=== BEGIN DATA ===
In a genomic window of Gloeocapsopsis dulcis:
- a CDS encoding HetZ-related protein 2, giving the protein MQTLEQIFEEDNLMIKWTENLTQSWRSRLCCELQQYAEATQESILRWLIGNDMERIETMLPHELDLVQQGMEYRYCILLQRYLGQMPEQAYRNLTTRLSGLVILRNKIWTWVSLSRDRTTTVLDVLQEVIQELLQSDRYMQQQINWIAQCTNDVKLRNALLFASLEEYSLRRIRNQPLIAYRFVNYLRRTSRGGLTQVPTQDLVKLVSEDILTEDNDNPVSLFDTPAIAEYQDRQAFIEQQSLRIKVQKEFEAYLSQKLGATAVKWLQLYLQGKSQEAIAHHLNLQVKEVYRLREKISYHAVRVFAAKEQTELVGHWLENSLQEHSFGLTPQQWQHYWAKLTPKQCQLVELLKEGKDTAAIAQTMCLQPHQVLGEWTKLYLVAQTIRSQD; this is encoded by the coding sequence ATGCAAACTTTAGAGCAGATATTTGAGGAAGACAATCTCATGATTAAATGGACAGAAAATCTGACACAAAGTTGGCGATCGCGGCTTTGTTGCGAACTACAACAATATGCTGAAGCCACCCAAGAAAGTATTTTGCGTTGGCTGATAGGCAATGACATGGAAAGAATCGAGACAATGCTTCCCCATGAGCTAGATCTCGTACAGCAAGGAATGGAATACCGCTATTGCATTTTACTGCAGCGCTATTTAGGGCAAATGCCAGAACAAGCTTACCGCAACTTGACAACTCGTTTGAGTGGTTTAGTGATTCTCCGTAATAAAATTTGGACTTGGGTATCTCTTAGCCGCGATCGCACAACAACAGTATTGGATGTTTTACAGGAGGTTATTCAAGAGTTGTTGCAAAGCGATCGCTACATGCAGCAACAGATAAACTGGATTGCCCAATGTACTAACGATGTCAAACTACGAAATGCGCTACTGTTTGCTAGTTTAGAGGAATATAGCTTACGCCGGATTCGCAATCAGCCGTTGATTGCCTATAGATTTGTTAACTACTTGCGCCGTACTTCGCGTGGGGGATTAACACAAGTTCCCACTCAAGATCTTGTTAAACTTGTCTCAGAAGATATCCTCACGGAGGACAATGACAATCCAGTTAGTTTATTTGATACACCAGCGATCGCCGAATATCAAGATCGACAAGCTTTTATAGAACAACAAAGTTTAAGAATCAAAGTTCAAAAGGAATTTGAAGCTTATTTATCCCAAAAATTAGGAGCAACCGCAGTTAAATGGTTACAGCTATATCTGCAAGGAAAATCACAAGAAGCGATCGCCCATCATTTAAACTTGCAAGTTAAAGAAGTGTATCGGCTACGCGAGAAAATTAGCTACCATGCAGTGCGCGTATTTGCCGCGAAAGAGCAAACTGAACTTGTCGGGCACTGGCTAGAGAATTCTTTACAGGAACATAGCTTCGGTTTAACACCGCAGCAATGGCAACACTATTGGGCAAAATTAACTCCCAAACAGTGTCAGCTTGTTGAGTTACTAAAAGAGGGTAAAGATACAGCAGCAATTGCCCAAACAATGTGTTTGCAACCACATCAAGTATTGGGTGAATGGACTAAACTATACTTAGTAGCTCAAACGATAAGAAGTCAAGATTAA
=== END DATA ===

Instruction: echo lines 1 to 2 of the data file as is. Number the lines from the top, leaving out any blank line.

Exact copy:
In a genomic window of Gloeocapsopsis dulcis:
- a CDS encoding HetZ-related protein 2, giving the protein MQTLEQIFEEDNLMIKWTENLTQSWRSRLCCELQQYAEATQESILRWLIGNDMERIETMLPHELDLVQQGMEYRYCILLQRYLGQMPEQAYRNLTTRLSGLVILRNKIWTWVSLSRDRTTTVLDVLQEVIQELLQSDRYMQQQINWIAQCTNDVKLRNALLFASLEEYSLRRIRNQPLIAYRFVNYLRRTSRGGLTQVPTQDLVKLVSEDILTEDNDNPVSLFDTPAIAEYQDRQAFIEQQSLRIKVQKEFEAYLSQKLGATAVKWLQLYLQGKSQEAIAHHLNLQVKEVYRLREKISYHAVRVFAAKEQTELVGHWLENSLQEHSFGLTPQQWQHYWAKLTPKQCQLVELLKEGKDTAAIAQTMCLQPHQVLGEWTKLYLVAQTIRSQD; this is encoded by the coding sequence ATGCAAACTTTAGAGCAGATATTTGAGGAAGACAATCTCATGATTAAATGGACAGAAAATCTGACACAAAGTTGGCGATCGCGGCTTTGTTGCGAACTACAACAATATGCTGAAGCCACCCAAGAAAGTATTTTGCGTTGGCTGATAGGCAATGACATGGAAAGAATCGAGACAATGCTTCCCCATGAGCTAGATCTCGTACAGCAAGGAATGGAATACCGCTATTGCATTTTACTGCAGCGCTATTTAGGGCAAATGCCAGAACAAGCTTACCGCAACTTGACAACTCGTTTGAGTGGTTTAGTGATTCTCCGTAATAAAATTTGGACTTGGGTATCTCTTAGCCGCGATCGCACAACAACAGTATTGGATGTTTTACAGGAGGTTATTCAAGAGTTGTTGCAAAGCGATCGCTACATGCAGCAACAGATAAACTGGATTGCCCAATGTACTAACGATGTCAAACTACGAAATGCGCTACTGTTTGCTAGTTTAGAGGAATATAGCTTACGCCGGATTCGCAATCAGCCGTTGATTGCCTATAGATTTGTTAACTACTTGCGCCGTACTTCGCGTGGGGGATTAACACAAGTTCCCACTCAAGATCTTGTTAAACTTGTCTCAGAAGATATCCTCACGGAGGACAATGACAATCCAGTTAGTTTATTTGATACACCAGCGATCGCCGAATATCAAGATCGACAAGCTTTTATAGAACAACAAAGTTTAAGAATCAAAGTTCAAAAGGAATTTGAAGCTTATTTATCCCAAAAATTAGGAGCAACCGCAGTTAAATGGTTACAGCTATATCTGCAAGGAAAATCACAAGAAGCGATCGCCCATCATTTAAACTTGCAAGTTAAAGAAGTGTATCGGCTACGCGAGAAAATTAGCTACCATGCAGTGCGCGTATTTGCCGCGAAAGAGCAAACTGAACTTGTCGGGCACTGGCTAGAGAATTCTTTACAGGAACATAGCTTCGGTTTAACACCGCAGCAATGGCAACACTATTGGGCAAAATTAACTCCCAAACAGTGTCAGCTTGTTGAGTTACTAAAAGAGGGTAAAGATACAGCAGCAATTGCCCAAACAATGTGTTTGCAACCACATCAAGTATTGGGTGAATGGACTAAACTATACTTAGTAGCTCAAACGATAAGAAGTCAAGATTAA